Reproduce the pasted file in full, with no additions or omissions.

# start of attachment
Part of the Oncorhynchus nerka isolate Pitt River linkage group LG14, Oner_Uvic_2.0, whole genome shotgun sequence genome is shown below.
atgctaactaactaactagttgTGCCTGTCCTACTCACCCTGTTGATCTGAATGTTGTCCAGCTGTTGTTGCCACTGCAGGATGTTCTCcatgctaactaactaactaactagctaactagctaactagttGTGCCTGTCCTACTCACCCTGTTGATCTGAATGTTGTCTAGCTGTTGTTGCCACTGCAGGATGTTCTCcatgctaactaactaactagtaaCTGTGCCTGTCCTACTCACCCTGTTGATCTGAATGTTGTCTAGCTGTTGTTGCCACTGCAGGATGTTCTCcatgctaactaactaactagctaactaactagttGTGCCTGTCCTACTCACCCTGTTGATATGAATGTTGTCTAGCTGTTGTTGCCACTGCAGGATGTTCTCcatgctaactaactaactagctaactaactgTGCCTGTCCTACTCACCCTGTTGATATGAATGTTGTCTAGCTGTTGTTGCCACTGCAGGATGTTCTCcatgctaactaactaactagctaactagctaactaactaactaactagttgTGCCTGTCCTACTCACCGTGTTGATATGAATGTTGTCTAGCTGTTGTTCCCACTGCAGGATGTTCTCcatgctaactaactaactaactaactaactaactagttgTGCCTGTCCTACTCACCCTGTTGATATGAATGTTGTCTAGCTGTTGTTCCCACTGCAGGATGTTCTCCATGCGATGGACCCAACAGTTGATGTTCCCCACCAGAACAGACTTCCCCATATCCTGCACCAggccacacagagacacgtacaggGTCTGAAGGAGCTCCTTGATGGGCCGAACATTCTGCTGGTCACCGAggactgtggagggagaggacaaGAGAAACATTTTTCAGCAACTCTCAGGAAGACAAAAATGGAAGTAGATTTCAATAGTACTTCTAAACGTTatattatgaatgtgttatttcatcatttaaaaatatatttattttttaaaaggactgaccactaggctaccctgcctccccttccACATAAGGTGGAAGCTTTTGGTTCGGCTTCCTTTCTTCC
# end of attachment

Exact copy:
Part of the Oncorhynchus nerka isolate Pitt River linkage group LG14, Oner_Uvic_2.0, whole genome shotgun sequence genome is shown below.
atgctaactaactaactagttgTGCCTGTCCTACTCACCCTGTTGATCTGAATGTTGTCCAGCTGTTGTTGCCACTGCAGGATGTTCTCcatgctaactaactaactaactagctaactagctaactagttGTGCCTGTCCTACTCACCCTGTTGATCTGAATGTTGTCTAGCTGTTGTTGCCACTGCAGGATGTTCTCcatgctaactaactaactagtaaCTGTGCCTGTCCTACTCACCCTGTTGATCTGAATGTTGTCTAGCTGTTGTTGCCACTGCAGGATGTTCTCcatgctaactaactaactagctaactaactagttGTGCCTGTCCTACTCACCCTGTTGATATGAATGTTGTCTAGCTGTTGTTGCCACTGCAGGATGTTCTCcatgctaactaactaactagctaactaactgTGCCTGTCCTACTCACCCTGTTGATATGAATGTTGTCTAGCTGTTGTTGCCACTGCAGGATGTTCTCcatgctaactaactaactagctaactagctaactaactaactaactagttgTGCCTGTCCTACTCACCGTGTTGATATGAATGTTGTCTAGCTGTTGTTCCCACTGCAGGATGTTCTCcatgctaactaactaactaactaactaactaactagttgTGCCTGTCCTACTCACCCTGTTGATATGAATGTTGTCTAGCTGTTGTTCCCACTGCAGGATGTTCTCCATGCGATGGACCCAACAGTTGATGTTCCCCACCAGAACAGACTTCCCCATATCCTGCACCAggccacacagagacacgtacaggGTCTGAAGGAGCTCCTTGATGGGCCGAACATTCTGCTGGTCACCGAggactgtggagggagaggacaaGAGAAACATTTTTCAGCAACTCTCAGGAAGACAAAAATGGAAGTAGATTTCAATAGTACTTCTAAACGTTatattatgaatgtgttatttcatcatttaaaaatatatttattttttaaaaggactgaccactaggctaccctgcctccccttccACATAAGGTGGAAGCTTTTGGTTCGGCTTCCTTTCTTCC